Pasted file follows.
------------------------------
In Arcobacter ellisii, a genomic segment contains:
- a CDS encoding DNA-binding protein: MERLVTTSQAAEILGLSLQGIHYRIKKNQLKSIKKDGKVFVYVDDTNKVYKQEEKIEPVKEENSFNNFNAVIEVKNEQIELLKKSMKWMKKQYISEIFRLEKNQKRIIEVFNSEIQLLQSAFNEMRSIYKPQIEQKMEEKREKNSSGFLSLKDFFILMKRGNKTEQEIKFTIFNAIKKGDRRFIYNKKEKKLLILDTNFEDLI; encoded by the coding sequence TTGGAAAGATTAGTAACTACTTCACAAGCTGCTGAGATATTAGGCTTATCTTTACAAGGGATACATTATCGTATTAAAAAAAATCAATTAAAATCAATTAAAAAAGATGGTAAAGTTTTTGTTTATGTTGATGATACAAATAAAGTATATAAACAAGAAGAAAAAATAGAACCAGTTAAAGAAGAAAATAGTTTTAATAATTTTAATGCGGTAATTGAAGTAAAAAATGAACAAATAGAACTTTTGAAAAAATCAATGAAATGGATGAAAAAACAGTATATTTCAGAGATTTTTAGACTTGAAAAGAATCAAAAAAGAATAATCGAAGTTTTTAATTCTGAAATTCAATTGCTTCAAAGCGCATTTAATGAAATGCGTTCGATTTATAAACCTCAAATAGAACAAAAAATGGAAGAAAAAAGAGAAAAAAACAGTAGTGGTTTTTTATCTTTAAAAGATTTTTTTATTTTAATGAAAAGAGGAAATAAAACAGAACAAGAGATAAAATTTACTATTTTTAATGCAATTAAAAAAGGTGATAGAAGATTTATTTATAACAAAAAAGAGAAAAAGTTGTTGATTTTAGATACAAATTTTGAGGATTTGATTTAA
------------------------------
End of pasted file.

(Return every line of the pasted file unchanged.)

In Arcobacter ellisii, a genomic segment contains:
- a CDS encoding DNA-binding protein: MERLVTTSQAAEILGLSLQGIHYRIKKNQLKSIKKDGKVFVYVDDTNKVYKQEEKIEPVKEENSFNNFNAVIEVKNEQIELLKKSMKWMKKQYISEIFRLEKNQKRIIEVFNSEIQLLQSAFNEMRSIYKPQIEQKMEEKREKNSSGFLSLKDFFILMKRGNKTEQEIKFTIFNAIKKGDRRFIYNKKEKKLLILDTNFEDLI; encoded by the coding sequence TTGGAAAGATTAGTAACTACTTCACAAGCTGCTGAGATATTAGGCTTATCTTTACAAGGGATACATTATCGTATTAAAAAAAATCAATTAAAATCAATTAAAAAAGATGGTAAAGTTTTTGTTTATGTTGATGATACAAATAAAGTATATAAACAAGAAGAAAAAATAGAACCAGTTAAAGAAGAAAATAGTTTTAATAATTTTAATGCGGTAATTGAAGTAAAAAATGAACAAATAGAACTTTTGAAAAAATCAATGAAATGGATGAAAAAACAGTATATTTCAGAGATTTTTAGACTTGAAAAGAATCAAAAAAGAATAATCGAAGTTTTTAATTCTGAAATTCAATTGCTTCAAAGCGCATTTAATGAAATGCGTTCGATTTATAAACCTCAAATAGAACAAAAAATGGAAGAAAAAAGAGAAAAAAACAGTAGTGGTTTTTTATCTTTAAAAGATTTTTTTATTTTAATGAAAAGAGGAAATAAAACAGAACAAGAGATAAAATTTACTATTTTTAATGCAATTAAAAAAGGTGATAGAAGATTTATTTATAACAAAAAAGAGAAAAAGTTGTTGATTTTAGATACAAATTTTGAGGATTTGATTTAA